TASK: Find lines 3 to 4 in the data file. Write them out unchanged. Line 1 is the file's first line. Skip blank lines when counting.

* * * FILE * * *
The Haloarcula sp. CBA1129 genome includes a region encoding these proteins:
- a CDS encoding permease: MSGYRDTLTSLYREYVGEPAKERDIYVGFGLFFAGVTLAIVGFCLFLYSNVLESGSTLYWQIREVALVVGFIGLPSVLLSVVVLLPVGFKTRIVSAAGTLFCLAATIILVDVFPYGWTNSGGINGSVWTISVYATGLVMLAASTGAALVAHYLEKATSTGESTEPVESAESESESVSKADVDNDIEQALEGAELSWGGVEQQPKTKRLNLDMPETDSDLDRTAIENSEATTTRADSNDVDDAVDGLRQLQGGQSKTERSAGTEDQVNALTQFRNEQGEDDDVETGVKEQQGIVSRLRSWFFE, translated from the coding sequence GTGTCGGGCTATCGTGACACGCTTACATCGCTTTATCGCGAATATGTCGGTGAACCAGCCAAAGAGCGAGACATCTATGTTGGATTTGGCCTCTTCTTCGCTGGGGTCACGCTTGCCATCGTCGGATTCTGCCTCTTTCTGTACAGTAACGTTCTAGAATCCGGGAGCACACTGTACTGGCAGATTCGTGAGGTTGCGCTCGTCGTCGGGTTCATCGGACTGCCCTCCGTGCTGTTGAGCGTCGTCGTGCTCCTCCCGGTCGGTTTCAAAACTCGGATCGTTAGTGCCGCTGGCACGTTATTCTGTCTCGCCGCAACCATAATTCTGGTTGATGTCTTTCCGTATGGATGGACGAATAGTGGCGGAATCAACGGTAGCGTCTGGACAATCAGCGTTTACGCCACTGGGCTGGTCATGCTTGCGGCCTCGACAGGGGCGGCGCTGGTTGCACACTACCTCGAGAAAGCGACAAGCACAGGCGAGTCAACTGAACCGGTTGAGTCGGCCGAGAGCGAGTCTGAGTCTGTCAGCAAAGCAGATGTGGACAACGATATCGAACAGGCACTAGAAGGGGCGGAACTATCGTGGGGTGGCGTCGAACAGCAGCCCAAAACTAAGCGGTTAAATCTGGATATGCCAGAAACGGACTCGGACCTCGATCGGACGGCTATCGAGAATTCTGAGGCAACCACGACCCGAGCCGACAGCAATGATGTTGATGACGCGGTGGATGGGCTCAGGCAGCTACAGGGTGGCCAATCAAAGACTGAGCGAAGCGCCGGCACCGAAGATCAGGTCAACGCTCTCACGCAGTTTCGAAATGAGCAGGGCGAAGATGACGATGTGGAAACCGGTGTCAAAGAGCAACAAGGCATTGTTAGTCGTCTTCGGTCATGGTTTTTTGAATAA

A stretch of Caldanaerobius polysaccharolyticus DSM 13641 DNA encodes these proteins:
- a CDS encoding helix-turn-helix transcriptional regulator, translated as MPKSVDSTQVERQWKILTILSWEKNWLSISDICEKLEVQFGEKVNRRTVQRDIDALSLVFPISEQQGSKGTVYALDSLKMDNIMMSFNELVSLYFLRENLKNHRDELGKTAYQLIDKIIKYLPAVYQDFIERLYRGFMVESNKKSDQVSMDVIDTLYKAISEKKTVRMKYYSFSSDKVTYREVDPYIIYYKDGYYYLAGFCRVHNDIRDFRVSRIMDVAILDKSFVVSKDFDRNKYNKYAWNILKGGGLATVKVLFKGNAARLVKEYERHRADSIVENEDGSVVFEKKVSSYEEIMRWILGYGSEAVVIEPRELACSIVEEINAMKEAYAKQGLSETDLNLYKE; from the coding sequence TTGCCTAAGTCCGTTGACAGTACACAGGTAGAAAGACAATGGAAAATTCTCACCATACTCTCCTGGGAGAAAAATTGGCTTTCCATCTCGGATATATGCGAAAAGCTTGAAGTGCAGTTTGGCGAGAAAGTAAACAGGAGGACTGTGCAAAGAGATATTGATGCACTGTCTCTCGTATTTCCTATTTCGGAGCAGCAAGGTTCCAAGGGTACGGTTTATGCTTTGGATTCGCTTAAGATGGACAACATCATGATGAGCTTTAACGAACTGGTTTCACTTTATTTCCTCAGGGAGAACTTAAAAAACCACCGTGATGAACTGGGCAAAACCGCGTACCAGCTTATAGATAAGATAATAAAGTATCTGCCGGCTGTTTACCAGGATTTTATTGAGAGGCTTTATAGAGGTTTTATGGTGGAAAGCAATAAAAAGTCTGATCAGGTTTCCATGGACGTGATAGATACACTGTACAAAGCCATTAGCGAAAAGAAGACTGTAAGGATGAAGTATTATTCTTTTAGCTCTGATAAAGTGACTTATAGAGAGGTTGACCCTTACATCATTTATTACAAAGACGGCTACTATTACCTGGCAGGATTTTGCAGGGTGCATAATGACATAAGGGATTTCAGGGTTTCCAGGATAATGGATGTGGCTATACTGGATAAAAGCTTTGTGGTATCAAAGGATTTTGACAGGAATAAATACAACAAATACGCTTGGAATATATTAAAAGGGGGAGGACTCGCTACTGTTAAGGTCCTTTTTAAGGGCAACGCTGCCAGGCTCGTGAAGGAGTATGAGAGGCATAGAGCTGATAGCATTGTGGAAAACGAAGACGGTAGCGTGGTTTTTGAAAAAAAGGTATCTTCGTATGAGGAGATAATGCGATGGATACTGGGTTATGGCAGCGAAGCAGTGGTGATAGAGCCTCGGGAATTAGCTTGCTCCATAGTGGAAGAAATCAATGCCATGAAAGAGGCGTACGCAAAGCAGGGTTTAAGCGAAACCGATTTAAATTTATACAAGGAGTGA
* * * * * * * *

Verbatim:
A stretch of Caldanaerobius polysaccharolyticus DSM 13641 DNA encodes these proteins:
- a CDS encoding helix-turn-helix transcriptional regulator, translated as MPKSVDSTQVERQWKILTILSWEKNWLSISDICEKLEVQFGEKVNRRTVQRDIDALSLVFPISEQQGSKGTVYALDSLKMDNIMMSFNELVSLYFLRENLKNHRDELGKTAYQLIDKIIKYLPAVYQDFIERLYRGFMVESNKKSDQVSMDVIDTLYKAISEKKTVRMKYYSFSSDKVTYREVDPYIIYYKDGYYYLAGFCRVHNDIRDFRVSRIMDVAILDKSFVVSKDFDRNKYNKYAWNILKGGGLATVKVLFKGNAARLVKEYERHRADSIVENEDGSVVFEKKVSSYEEIMRWILGYGSEAVVIEPRELACSIVEEINAMKEAYAKQGLSETDLNLYKE; from the coding sequence TTGCCTAAGTCCGTTGACAGTACACAGGTAGAAAGACAATGGAAAATTCTCACCATACTCTCCTGGGAGAAAAATTGGCTTTCCATCTCGGATATATGCGAAAAGCTTGAAGTGCAGTTTGGCGAGAAAGTAAACAGGAGGACTGTGCAAAGAGATATTGATGCACTGTCTCTCGTATTTCCTATTTCGGAGCAGCAAGGTTCCAAGGGTACGGTTTATGCTTTGGATTCGCTTAAGATGGACAACATCATGATGAGCTTTAACGAACTGGTTTCACTTTATTTCCTCAGGGAGAACTTAAAAAACCACCGTGATGAACTGGGCAAAACCGCGTACCAGCTTATAGATAAGATAATAAAGTATCTGCCGGCTGTTTACCAGGATTTTATTGAGAGGCTTTATAGAGGTTTTATGGTGGAAAGCAATAAAAAGTCTGATCAGGTTTCCATGGACGTGATAGATACACTGTACAAAGCCATTAGCGAAAAGAAGACTGTAAGGATGAAGTATTATTCTTTTAGCTCTGATAAAGTGACTTATAGAGAGGTTGACCCTTACATCATTTATTACAAAGACGGCTACTATTACCTGGCAGGATTTTGCAGGGTGCATAATGACATAAGGGATTTCAGGGTTTCCAGGATAATGGATGTGGCTATACTGGATAAAAGCTTTGTGGTATCAAAGGATTTTGACAGGAATAAATACAACAAATACGCTTGGAATATATTAAAAGGGGGAGGACTCGCTACTGTTAAGGTCCTTTTTAAGGGCAACGCTGCCAGGCTCGTGAAGGAGTATGAGAGGCATAGAGCTGATAGCATTGTGGAAAACGAAGACGGTAGCGTGGTTTTTGAAAAAAAGGTATCTTCGTATGAGGAGATAATGCGATGGATACTGGGTTATGGCAGCGAAGCAGTGGTGATAGAGCCTCGGGAATTAGCTTGCTCCATAGTGGAAGAAATCAATGCCATGAAAGAGGCGTACGCAAAGCAGGGTTTAAGCGAAACCGATTTAAATTTATACAAGGAGTGA